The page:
This nuts-and-bolts guide to sound design for animated films explains audio software, free downloads, how sound works, the power of sound when wielded by an animation filmmaker, and provides varieties of examples for how to use sound to enliven your films with professional sound. Sound-savvy animators save precious resources (time and money) by using sound for effects they don't necessarily have time to create. For example, the sound of a crow flying gives viewers a sense of the crow without the crow. Where there's a macabre element or scene in an animated film, this book explains why you should choose a low frequency sound for it-low frequencies are scary, because the ear can't decipher their origin or direction! On the DVD: three 5-minute animations; sample sound clips, jump cuts and video streams; plus motion graphics with which to practice sound-applications explained in this book.
Sound can profoundly impact how people interact with your product. Well-designed sounds can be exceptionally effective in conveying subtle distinctions, emotion, urgency, and information without adding visual clutter. In this practical guide, Amber Case and Aaron Day explain why sound design is critical to the success of products, environments, and experiences. Just as visual designers have a set of benchmarks and a design language to guide their work, this book provides a toolkit for the auditory experience, improving collaboration for a wide variety of stakeholders, from product developers to composers, user experience designers to architects. You’ll learn a complete process for designing, prototyping, and testing sound. In two parts, this guide includes: Past, present, and upcoming advances in sound design Principles for designing quieter products Guidelines for intelligently adding and removing sound in interactions When to use voice interfaces, how to consider personalities, and how to build a knowledge map of queries Working with brands to create unique and effective audio logos that will speak to your customers Adding information using sonification and generative audio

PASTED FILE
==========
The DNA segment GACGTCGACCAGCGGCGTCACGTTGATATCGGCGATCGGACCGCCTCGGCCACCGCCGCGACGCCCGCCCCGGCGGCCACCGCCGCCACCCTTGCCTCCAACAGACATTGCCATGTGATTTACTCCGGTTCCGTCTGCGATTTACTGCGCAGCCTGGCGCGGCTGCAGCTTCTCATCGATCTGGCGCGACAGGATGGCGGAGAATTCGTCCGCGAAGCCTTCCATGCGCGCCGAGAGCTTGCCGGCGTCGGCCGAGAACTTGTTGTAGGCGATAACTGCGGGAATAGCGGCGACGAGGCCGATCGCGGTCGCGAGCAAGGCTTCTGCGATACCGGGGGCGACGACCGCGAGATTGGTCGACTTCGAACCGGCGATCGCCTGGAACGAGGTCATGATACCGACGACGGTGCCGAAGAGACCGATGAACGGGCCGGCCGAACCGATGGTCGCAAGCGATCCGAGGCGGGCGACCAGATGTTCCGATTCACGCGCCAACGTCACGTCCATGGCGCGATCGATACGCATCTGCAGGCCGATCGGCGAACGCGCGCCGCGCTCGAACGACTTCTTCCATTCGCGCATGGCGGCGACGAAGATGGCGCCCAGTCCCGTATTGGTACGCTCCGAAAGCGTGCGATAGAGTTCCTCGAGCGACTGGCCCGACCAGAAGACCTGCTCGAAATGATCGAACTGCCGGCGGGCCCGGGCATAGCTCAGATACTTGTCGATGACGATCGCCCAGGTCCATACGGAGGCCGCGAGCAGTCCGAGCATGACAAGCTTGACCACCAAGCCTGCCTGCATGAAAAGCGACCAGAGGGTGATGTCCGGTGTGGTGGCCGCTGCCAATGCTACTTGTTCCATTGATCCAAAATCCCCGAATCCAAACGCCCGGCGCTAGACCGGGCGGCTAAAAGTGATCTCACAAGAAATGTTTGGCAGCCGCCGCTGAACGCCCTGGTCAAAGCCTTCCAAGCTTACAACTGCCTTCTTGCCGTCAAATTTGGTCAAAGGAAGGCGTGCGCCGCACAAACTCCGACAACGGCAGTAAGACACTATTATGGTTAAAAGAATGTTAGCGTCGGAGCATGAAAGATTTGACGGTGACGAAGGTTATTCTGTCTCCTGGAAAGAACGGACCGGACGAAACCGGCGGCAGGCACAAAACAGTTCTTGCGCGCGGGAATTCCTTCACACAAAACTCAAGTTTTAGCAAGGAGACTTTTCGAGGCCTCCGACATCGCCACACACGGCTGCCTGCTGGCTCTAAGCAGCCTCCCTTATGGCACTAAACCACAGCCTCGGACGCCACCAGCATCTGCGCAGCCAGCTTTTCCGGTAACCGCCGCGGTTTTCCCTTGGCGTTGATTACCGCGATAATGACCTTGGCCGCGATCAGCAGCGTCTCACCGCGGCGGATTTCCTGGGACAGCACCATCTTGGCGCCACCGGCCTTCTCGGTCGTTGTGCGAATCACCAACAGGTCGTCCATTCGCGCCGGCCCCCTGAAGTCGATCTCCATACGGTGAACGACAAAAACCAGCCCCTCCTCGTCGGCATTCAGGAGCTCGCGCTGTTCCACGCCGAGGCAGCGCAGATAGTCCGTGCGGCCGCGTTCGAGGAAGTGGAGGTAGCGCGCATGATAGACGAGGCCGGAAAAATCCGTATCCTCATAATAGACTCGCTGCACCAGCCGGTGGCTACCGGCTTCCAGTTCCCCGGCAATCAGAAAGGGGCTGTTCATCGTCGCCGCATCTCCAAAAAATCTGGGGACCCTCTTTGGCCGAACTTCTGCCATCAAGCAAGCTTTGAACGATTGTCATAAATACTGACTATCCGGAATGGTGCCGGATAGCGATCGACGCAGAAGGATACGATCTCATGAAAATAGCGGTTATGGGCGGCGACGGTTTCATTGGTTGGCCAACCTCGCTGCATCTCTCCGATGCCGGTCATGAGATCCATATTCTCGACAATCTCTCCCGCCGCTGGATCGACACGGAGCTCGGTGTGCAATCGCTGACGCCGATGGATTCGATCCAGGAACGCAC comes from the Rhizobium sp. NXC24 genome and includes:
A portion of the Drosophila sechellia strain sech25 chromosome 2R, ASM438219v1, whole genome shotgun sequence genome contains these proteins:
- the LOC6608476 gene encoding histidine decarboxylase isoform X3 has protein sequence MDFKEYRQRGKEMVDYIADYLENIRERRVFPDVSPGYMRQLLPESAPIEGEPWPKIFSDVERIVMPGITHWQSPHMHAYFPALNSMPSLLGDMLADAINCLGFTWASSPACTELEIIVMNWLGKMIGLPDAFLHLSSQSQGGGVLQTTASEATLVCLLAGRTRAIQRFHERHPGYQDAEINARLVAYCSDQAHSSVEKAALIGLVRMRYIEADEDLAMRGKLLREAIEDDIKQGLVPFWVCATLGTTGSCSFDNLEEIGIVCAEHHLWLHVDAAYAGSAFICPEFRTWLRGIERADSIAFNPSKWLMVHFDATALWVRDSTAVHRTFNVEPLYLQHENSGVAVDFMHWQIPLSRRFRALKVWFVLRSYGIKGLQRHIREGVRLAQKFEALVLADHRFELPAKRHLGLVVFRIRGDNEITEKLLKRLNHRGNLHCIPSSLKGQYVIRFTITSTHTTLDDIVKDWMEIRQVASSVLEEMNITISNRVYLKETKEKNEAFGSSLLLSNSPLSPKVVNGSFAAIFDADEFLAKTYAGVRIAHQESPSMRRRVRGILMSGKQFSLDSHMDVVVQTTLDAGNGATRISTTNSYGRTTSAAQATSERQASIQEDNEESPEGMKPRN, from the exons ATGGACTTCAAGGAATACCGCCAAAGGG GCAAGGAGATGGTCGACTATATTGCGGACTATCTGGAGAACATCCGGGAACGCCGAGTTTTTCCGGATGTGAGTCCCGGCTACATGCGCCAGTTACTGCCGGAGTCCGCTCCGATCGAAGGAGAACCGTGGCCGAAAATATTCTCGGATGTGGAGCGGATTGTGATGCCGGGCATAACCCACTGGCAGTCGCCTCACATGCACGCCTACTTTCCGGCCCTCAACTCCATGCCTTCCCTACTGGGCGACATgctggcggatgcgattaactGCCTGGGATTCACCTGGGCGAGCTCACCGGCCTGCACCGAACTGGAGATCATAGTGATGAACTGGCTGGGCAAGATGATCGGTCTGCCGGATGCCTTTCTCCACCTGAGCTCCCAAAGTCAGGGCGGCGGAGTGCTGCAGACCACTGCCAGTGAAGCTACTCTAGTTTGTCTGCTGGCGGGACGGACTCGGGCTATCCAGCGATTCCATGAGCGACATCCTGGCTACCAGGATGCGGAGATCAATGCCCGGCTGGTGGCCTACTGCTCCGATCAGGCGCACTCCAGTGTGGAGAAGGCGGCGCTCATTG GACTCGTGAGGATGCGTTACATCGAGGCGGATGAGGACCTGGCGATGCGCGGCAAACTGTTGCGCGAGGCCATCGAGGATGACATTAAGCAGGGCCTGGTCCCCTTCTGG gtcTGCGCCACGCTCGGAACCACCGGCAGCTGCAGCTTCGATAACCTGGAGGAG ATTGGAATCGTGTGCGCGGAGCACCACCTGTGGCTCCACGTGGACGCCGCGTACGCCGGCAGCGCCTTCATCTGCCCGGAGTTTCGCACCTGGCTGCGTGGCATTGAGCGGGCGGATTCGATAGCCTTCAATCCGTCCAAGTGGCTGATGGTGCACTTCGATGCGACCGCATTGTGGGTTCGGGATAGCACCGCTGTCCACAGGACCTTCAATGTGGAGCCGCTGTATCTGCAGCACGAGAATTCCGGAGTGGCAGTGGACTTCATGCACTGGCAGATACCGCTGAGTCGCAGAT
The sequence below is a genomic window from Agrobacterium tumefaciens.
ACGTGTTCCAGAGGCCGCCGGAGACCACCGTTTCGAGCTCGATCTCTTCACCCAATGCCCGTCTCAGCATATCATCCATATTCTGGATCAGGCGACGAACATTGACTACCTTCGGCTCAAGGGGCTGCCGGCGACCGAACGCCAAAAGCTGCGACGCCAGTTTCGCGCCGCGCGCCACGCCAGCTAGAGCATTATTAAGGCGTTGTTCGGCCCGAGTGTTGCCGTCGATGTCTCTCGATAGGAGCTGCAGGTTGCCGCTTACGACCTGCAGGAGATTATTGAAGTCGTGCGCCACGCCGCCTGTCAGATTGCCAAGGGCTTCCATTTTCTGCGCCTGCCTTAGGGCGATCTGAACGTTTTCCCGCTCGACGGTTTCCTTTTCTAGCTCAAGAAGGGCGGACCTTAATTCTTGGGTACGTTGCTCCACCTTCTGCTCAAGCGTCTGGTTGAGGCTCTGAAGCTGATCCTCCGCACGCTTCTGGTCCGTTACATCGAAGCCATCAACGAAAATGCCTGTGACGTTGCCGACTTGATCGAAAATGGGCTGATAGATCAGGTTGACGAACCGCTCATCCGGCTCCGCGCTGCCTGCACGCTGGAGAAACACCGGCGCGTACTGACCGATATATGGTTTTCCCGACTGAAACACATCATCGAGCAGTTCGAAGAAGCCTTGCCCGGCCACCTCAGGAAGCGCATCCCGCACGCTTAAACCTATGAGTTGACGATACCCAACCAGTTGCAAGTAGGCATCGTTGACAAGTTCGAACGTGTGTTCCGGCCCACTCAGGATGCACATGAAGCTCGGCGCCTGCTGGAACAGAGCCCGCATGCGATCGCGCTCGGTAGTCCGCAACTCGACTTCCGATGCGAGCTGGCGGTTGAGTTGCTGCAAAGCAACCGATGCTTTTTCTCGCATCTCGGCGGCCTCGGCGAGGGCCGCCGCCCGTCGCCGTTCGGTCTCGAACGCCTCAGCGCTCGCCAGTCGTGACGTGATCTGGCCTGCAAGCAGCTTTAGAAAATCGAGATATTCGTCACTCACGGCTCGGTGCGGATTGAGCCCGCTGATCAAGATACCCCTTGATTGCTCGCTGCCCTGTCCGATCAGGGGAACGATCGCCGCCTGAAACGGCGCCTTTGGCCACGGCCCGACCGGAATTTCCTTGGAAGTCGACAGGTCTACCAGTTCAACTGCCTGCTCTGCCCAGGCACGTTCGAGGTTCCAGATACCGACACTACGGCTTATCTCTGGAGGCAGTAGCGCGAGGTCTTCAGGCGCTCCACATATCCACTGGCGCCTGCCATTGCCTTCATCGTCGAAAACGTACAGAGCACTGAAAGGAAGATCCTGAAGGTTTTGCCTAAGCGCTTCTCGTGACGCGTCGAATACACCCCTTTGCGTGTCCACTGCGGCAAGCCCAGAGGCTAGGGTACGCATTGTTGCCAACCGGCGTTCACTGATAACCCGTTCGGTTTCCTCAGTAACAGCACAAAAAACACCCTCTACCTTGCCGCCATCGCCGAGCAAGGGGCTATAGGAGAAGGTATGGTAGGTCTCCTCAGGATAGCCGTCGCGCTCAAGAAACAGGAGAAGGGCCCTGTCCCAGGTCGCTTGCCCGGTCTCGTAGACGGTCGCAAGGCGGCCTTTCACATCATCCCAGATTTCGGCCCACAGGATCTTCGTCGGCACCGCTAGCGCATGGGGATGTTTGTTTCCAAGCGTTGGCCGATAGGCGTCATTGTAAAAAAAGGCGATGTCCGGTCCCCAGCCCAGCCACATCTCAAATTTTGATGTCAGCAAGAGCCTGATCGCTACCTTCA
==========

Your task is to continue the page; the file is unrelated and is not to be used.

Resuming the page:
The same loved book you've been using for years - now including everything you need to know about sound design for the theatre. This edition still focuses on aesthetics of sound design for the stage along with design approaches and techniques. You'll still get the in-depth discussion with leading sound designers and composers to see how the experts get the job done. BUT, this new third edition has swept out the old to bring you the new! Now included is all of the latest technical information that you will need including: *Information about Digital Audio Workstations as everyday tools for sound effects *Maximizing the Internet and computer as a major, important, every day tool for today's sound designers and also composer? as a 24-hour library *new roundtable forum discussion with sound reinforcement designers that uncovers the way they make and communicate aesthetic decision *A fresh look at technology used to build and execute shows (digital audio workstations, software, and your computer as creative management tool) *Everyday paperwork'new examples for sound plots and queue sheets to increase the variety of examples and so you can pick your best fit